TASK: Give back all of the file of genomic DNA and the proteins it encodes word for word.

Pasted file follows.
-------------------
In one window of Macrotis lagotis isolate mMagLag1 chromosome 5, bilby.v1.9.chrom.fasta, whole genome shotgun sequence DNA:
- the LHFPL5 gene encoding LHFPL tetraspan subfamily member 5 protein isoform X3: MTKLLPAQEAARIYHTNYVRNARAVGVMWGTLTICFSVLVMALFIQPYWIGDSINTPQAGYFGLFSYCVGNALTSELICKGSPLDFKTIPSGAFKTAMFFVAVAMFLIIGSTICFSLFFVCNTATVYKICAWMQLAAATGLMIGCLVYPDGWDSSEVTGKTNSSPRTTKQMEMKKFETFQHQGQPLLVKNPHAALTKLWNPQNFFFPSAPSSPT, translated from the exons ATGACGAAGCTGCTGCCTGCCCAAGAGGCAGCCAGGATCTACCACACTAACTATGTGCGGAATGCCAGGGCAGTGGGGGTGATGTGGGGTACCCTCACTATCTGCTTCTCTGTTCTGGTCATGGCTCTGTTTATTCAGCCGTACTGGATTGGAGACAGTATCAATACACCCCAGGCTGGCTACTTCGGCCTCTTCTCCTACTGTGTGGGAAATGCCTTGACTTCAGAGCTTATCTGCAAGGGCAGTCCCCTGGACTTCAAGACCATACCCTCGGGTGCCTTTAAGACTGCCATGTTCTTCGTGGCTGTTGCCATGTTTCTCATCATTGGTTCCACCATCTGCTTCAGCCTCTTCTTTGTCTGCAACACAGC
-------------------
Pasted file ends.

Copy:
In one window of Macrotis lagotis isolate mMagLag1 chromosome 5, bilby.v1.9.chrom.fasta, whole genome shotgun sequence DNA:
- the LHFPL5 gene encoding LHFPL tetraspan subfamily member 5 protein isoform X3: MTKLLPAQEAARIYHTNYVRNARAVGVMWGTLTICFSVLVMALFIQPYWIGDSINTPQAGYFGLFSYCVGNALTSELICKGSPLDFKTIPSGAFKTAMFFVAVAMFLIIGSTICFSLFFVCNTATVYKICAWMQLAAATGLMIGCLVYPDGWDSSEVTGKTNSSPRTTKQMEMKKFETFQHQGQPLLVKNPHAALTKLWNPQNFFFPSAPSSPT, translated from the exons ATGACGAAGCTGCTGCCTGCCCAAGAGGCAGCCAGGATCTACCACACTAACTATGTGCGGAATGCCAGGGCAGTGGGGGTGATGTGGGGTACCCTCACTATCTGCTTCTCTGTTCTGGTCATGGCTCTGTTTATTCAGCCGTACTGGATTGGAGACAGTATCAATACACCCCAGGCTGGCTACTTCGGCCTCTTCTCCTACTGTGTGGGAAATGCCTTGACTTCAGAGCTTATCTGCAAGGGCAGTCCCCTGGACTTCAAGACCATACCCTCGGGTGCCTTTAAGACTGCCATGTTCTTCGTGGCTGTTGCCATGTTTCTCATCATTGGTTCCACCATCTGCTTCAGCCTCTTCTTTGTCTGCAACACAGC